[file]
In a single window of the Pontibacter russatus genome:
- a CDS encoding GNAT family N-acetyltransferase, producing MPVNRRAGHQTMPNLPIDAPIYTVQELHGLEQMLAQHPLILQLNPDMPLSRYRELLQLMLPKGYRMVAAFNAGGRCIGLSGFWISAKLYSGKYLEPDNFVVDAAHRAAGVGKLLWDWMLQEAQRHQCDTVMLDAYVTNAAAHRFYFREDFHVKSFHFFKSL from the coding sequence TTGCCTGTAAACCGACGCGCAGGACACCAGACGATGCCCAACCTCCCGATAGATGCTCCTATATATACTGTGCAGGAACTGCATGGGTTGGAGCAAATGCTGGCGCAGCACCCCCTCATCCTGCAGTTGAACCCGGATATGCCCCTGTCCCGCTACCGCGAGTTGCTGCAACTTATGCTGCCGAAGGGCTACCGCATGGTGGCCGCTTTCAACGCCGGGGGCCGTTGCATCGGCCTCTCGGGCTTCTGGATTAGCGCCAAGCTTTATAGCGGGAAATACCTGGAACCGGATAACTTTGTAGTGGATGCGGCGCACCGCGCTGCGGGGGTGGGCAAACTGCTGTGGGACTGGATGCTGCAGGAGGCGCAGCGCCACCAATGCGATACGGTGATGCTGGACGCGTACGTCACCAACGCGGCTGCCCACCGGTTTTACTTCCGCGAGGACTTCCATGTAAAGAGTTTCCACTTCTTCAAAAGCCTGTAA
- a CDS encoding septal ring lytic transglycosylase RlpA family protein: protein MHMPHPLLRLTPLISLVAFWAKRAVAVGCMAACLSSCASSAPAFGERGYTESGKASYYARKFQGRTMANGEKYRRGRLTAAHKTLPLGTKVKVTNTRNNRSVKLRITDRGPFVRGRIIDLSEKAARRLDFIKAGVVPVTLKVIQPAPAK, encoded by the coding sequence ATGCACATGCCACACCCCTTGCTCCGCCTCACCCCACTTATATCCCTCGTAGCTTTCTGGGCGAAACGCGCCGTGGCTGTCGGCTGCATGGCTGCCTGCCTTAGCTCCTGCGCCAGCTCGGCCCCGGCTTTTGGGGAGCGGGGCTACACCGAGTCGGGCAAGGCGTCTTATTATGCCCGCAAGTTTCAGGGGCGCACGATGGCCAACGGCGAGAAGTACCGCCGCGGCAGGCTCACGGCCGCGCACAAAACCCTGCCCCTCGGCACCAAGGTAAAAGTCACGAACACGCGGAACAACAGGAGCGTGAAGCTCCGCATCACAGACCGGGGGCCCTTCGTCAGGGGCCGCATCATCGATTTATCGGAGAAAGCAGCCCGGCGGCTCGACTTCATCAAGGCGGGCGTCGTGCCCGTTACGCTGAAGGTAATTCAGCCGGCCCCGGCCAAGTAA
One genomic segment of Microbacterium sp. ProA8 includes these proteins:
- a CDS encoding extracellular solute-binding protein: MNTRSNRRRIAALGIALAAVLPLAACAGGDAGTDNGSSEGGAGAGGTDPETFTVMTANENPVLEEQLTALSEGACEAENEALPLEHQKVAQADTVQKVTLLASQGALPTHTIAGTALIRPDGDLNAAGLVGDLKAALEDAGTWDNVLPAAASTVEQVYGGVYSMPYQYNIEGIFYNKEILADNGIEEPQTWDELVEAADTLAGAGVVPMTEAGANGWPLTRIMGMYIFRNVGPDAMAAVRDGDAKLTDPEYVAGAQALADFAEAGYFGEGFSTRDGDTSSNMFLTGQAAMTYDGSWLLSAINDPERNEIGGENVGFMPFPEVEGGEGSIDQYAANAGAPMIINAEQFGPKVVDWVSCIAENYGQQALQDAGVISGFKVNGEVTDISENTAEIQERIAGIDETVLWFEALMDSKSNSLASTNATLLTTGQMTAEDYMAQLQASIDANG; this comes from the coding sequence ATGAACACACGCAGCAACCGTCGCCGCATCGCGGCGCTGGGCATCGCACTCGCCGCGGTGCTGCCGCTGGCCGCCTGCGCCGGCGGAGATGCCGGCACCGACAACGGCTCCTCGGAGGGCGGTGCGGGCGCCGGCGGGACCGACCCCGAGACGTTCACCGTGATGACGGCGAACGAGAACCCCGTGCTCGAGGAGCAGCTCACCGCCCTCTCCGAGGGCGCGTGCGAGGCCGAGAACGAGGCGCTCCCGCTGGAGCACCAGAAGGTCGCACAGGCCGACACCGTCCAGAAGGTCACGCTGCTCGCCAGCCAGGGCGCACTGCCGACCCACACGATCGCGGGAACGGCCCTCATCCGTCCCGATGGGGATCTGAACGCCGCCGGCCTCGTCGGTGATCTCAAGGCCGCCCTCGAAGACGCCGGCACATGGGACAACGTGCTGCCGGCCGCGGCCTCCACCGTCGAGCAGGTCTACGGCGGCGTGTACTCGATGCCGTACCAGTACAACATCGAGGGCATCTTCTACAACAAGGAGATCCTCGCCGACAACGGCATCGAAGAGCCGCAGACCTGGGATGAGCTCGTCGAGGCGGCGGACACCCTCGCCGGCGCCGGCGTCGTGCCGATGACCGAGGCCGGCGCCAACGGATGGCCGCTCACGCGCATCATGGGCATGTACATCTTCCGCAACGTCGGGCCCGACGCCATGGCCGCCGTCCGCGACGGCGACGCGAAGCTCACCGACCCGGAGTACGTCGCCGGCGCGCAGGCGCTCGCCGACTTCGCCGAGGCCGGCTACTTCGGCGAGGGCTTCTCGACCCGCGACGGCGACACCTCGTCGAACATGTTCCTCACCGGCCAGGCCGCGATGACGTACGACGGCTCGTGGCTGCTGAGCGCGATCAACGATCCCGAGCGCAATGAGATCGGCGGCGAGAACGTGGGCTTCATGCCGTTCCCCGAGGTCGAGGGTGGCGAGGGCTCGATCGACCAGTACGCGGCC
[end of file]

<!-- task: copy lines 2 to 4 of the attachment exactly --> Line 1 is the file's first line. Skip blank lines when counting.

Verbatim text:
- a CDS encoding GNAT family N-acetyltransferase, producing MPVNRRAGHQTMPNLPIDAPIYTVQELHGLEQMLAQHPLILQLNPDMPLSRYRELLQLMLPKGYRMVAAFNAGGRCIGLSGFWISAKLYSGKYLEPDNFVVDAAHRAAGVGKLLWDWMLQEAQRHQCDTVMLDAYVTNAAAHRFYFREDFHVKSFHFFKSL from the coding sequence TTGCCTGTAAACCGACGCGCAGGACACCAGACGATGCCCAACCTCCCGATAGATGCTCCTATATATACTGTGCAGGAACTGCATGGGTTGGAGCAAATGCTGGCGCAGCACCCCCTCATCCTGCAGTTGAACCCGGATATGCCCCTGTCCCGCTACCGCGAGTTGCTGCAACTTATGCTGCCGAAGGGCTACCGCATGGTGGCCGCTTTCAACGCCGGGGGCCGTTGCATCGGCCTCTCGGGCTTCTGGATTAGCGCCAAGCTTTATAGCGGGAAATACCTGGAACCGGATAACTTTGTAGTGGATGCGGCGCACCGCGCTGCGGGGGTGGGCAAACTGCTGTGGGACTGGATGCTGCAGGAGGCGCAGCGCCACCAATGCGATACGGTGATGCTGGACGCGTACGTCACCAACGCGGCTGCCCACCGGTTTTACTTCCGCGAGGACTTCCATGTAAAGAGTTTCCACTTCTTCAAAAGCCTGTAA
- a CDS encoding septal ring lytic transglycosylase RlpA family protein: protein MHMPHPLLRLTPLISLVAFWAKRAVAVGCMAACLSSCASSAPAFGERGYTESGKASYYARKFQGRTMANGEKYRRGRLTAAHKTLPLGTKVKVTNTRNNRSVKLRITDRGPFVRGRIIDLSEKAARRLDFIKAGVVPVTLKVIQPAPAK, encoded by the coding sequence ATGCACATGCCACACCCCTTGCTCCGCCTCACCCCACTTATATCCCTCGTAGCTTTCTGGGCGAAACGCGCCGTGGCTGTCGGCTGCATGGCTGCCTGCCTTAGCTCCTGCGCCAGCTCGGCCCCGGCTTTTGGGGAGCGGGGCTACACCGAGTCGGGCAAGGCGTCTTATTATGCCCGCAAGTTTCAGGGGCGCACGATGGCCAACGGCGAGAAGTACCGCCGCGGCAGGCTCACGGCCGCGCACAAAACCCTGCCCCTCGGCACCAAGGTAAAAGTCACGAACACGCGGAACAACAGGAGCGTGAAGCTCCGCATCACAGACCGGGGGCCCTTCGTCAGGGGCCGCATCATCGATTTATCGGAGAAAGCAGCCCGGCGGCTCGACTTCATCAAGGCGGGCGTCGTGCCCGTTACGCTGAAGGTAATTCAGCCGGCCCCGGCCAAGTAA
One genomic segment of Microbacterium sp. ProA8 includes these proteins: